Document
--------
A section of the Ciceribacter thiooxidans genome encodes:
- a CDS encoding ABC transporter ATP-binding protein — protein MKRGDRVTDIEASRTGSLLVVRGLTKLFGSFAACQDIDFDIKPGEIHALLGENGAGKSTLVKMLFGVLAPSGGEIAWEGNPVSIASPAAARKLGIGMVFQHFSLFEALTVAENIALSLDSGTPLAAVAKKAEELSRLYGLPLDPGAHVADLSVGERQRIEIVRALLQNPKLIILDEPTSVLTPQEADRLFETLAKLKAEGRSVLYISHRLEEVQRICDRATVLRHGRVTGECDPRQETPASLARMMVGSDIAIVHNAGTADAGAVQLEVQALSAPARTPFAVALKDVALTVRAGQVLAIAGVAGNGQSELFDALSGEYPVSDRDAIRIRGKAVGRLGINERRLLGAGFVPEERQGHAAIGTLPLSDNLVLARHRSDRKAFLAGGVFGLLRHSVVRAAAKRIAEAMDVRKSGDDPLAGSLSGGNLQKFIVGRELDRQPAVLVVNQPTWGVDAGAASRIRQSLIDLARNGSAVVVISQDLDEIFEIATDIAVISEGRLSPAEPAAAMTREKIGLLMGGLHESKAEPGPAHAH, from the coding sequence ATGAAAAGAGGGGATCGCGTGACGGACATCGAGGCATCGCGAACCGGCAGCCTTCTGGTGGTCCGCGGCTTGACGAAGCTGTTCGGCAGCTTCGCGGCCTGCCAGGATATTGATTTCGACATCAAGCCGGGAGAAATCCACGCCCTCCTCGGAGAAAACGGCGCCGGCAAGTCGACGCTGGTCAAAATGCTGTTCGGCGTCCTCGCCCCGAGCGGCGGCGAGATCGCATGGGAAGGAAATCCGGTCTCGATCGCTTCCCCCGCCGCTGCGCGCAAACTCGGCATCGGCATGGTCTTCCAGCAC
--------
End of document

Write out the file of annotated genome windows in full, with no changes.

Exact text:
A section of the Ciceribacter thiooxidans genome encodes:
- a CDS encoding ABC transporter ATP-binding protein — protein MKRGDRVTDIEASRTGSLLVVRGLTKLFGSFAACQDIDFDIKPGEIHALLGENGAGKSTLVKMLFGVLAPSGGEIAWEGNPVSIASPAAARKLGIGMVFQHFSLFEALTVAENIALSLDSGTPLAAVAKKAEELSRLYGLPLDPGAHVADLSVGERQRIEIVRALLQNPKLIILDEPTSVLTPQEADRLFETLAKLKAEGRSVLYISHRLEEVQRICDRATVLRHGRVTGECDPRQETPASLARMMVGSDIAIVHNAGTADAGAVQLEVQALSAPARTPFAVALKDVALTVRAGQVLAIAGVAGNGQSELFDALSGEYPVSDRDAIRIRGKAVGRLGINERRLLGAGFVPEERQGHAAIGTLPLSDNLVLARHRSDRKAFLAGGVFGLLRHSVVRAAAKRIAEAMDVRKSGDDPLAGSLSGGNLQKFIVGRELDRQPAVLVVNQPTWGVDAGAASRIRQSLIDLARNGSAVVVISQDLDEIFEIATDIAVISEGRLSPAEPAAAMTREKIGLLMGGLHESKAEPGPAHAH, from the coding sequence ATGAAAAGAGGGGATCGCGTGACGGACATCGAGGCATCGCGAACCGGCAGCCTTCTGGTGGTCCGCGGCTTGACGAAGCTGTTCGGCAGCTTCGCGGCCTGCCAGGATATTGATTTCGACATCAAGCCGGGAGAAATCCACGCCCTCCTCGGAGAAAACGGCGCCGGCAAGTCGACGCTGGTCAAAATGCTGTTCGGCGTCCTCGCCCCGAGCGGCGGCGAGATCGCATGGGAAGGAAATCCGGTCTCGATCGCTTCCCCCGCCGCTGCGCGCAAACTCGGCATCGGCATGGTCTTCCAGCAC